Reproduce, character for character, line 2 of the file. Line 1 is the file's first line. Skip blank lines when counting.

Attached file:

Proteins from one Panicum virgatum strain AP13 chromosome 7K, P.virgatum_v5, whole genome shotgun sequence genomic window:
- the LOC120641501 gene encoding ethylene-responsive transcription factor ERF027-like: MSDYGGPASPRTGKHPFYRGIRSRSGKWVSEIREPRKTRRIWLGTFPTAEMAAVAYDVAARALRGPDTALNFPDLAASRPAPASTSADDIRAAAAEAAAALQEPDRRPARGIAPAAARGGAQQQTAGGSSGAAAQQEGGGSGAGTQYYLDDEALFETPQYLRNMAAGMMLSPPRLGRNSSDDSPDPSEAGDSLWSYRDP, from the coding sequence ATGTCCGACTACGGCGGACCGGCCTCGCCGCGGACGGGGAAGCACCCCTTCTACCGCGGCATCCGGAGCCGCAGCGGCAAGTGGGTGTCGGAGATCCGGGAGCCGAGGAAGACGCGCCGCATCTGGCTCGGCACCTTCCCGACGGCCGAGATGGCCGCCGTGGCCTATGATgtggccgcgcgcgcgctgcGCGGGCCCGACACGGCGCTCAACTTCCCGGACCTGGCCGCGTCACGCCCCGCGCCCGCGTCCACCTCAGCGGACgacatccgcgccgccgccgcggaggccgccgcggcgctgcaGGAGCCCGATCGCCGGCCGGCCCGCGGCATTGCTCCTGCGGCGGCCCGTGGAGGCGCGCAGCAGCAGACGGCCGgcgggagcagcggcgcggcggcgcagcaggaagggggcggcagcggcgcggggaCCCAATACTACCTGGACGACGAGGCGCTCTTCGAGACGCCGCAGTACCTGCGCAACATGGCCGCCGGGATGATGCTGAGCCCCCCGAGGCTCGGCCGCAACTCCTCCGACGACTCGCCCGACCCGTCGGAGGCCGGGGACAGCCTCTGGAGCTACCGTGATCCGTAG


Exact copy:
- the LOC120641501 gene encoding ethylene-responsive transcription factor ERF027-like: MSDYGGPASPRTGKHPFYRGIRSRSGKWVSEIREPRKTRRIWLGTFPTAEMAAVAYDVAARALRGPDTALNFPDLAASRPAPASTSADDIRAAAAEAAAALQEPDRRPARGIAPAAARGGAQQQTAGGSSGAAAQQEGGGSGAGTQYYLDDEALFETPQYLRNMAAGMMLSPPRLGRNSSDDSPDPSEAGDSLWSYRDP, from the coding sequence ATGTCCGACTACGGCGGACCGGCCTCGCCGCGGACGGGGAAGCACCCCTTCTACCGCGGCATCCGGAGCCGCAGCGGCAAGTGGGTGTCGGAGATCCGGGAGCCGAGGAAGACGCGCCGCATCTGGCTCGGCACCTTCCCGACGGCCGAGATGGCCGCCGTGGCCTATGATgtggccgcgcgcgcgctgcGCGGGCCCGACACGGCGCTCAACTTCCCGGACCTGGCCGCGTCACGCCCCGCGCCCGCGTCCACCTCAGCGGACgacatccgcgccgccgccgcggaggccgccgcggcgctgcaGGAGCCCGATCGCCGGCCGGCCCGCGGCATTGCTCCTGCGGCGGCCCGTGGAGGCGCGCAGCAGCAGACGGCCGgcgggagcagcggcgcggcggcgcagcaggaagggggcggcagcggcgcggggaCCCAATACTACCTGGACGACGAGGCGCTCTTCGAGACGCCGCAGTACCTGCGCAACATGGCCGCCGGGATGATGCTGAGCCCCCCGAGGCTCGGCCGCAACTCCTCCGACGACTCGCCCGACCCGTCGGAGGCCGGGGACAGCCTCTGGAGCTACCGTGATCCGTAG